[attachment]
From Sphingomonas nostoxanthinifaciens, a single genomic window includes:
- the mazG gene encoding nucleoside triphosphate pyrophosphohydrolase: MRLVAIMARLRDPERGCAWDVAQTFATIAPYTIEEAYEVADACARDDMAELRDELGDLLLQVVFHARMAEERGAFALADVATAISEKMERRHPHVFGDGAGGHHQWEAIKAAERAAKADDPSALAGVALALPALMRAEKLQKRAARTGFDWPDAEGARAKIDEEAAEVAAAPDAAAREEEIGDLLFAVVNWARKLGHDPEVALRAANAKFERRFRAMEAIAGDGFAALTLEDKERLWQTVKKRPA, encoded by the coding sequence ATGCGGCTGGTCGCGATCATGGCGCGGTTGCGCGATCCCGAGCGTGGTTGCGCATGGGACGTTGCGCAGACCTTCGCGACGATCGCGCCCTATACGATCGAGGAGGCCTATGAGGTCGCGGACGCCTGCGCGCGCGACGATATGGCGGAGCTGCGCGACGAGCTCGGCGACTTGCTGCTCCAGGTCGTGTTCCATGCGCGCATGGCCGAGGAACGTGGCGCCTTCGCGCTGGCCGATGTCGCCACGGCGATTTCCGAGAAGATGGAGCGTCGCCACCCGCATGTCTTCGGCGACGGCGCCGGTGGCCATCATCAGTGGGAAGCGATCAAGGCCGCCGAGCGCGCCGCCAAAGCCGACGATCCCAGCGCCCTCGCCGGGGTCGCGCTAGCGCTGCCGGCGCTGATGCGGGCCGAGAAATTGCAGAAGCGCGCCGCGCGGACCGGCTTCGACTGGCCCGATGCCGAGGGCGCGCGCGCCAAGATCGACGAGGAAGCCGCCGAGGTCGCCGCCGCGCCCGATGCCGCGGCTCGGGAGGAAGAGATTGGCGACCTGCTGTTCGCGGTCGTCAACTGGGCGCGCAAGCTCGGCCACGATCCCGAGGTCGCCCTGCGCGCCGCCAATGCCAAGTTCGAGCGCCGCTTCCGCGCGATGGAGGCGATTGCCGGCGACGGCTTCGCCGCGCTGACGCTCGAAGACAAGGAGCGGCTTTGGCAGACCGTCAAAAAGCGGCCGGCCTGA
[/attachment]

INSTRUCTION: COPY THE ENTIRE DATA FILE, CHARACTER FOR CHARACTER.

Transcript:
From Sphingomonas nostoxanthinifaciens, a single genomic window includes:
- the mazG gene encoding nucleoside triphosphate pyrophosphohydrolase: MRLVAIMARLRDPERGCAWDVAQTFATIAPYTIEEAYEVADACARDDMAELRDELGDLLLQVVFHARMAEERGAFALADVATAISEKMERRHPHVFGDGAGGHHQWEAIKAAERAAKADDPSALAGVALALPALMRAEKLQKRAARTGFDWPDAEGARAKIDEEAAEVAAAPDAAAREEEIGDLLFAVVNWARKLGHDPEVALRAANAKFERRFRAMEAIAGDGFAALTLEDKERLWQTVKKRPA, encoded by the coding sequence ATGCGGCTGGTCGCGATCATGGCGCGGTTGCGCGATCCCGAGCGTGGTTGCGCATGGGACGTTGCGCAGACCTTCGCGACGATCGCGCCCTATACGATCGAGGAGGCCTATGAGGTCGCGGACGCCTGCGCGCGCGACGATATGGCGGAGCTGCGCGACGAGCTCGGCGACTTGCTGCTCCAGGTCGTGTTCCATGCGCGCATGGCCGAGGAACGTGGCGCCTTCGCGCTGGCCGATGTCGCCACGGCGATTTCCGAGAAGATGGAGCGTCGCCACCCGCATGTCTTCGGCGACGGCGCCGGTGGCCATCATCAGTGGGAAGCGATCAAGGCCGCCGAGCGCGCCGCCAAAGCCGACGATCCCAGCGCCCTCGCCGGGGTCGCGCTAGCGCTGCCGGCGCTGATGCGGGCCGAGAAATTGCAGAAGCGCGCCGCGCGGACCGGCTTCGACTGGCCCGATGCCGAGGGCGCGCGCGCCAAGATCGACGAGGAAGCCGCCGAGGTCGCCGCCGCGCCCGATGCCGCGGCTCGGGAGGAAGAGATTGGCGACCTGCTGTTCGCGGTCGTCAACTGGGCGCGCAAGCTCGGCCACGATCCCGAGGTCGCCCTGCGCGCCGCCAATGCCAAGTTCGAGCGCCGCTTCCGCGCGATGGAGGCGATTGCCGGCGACGGCTTCGCCGCGCTGACGCTCGAAGACAAGGAGCGGCTTTGGCAGACCGTCAAAAAGCGGCCGGCCTGA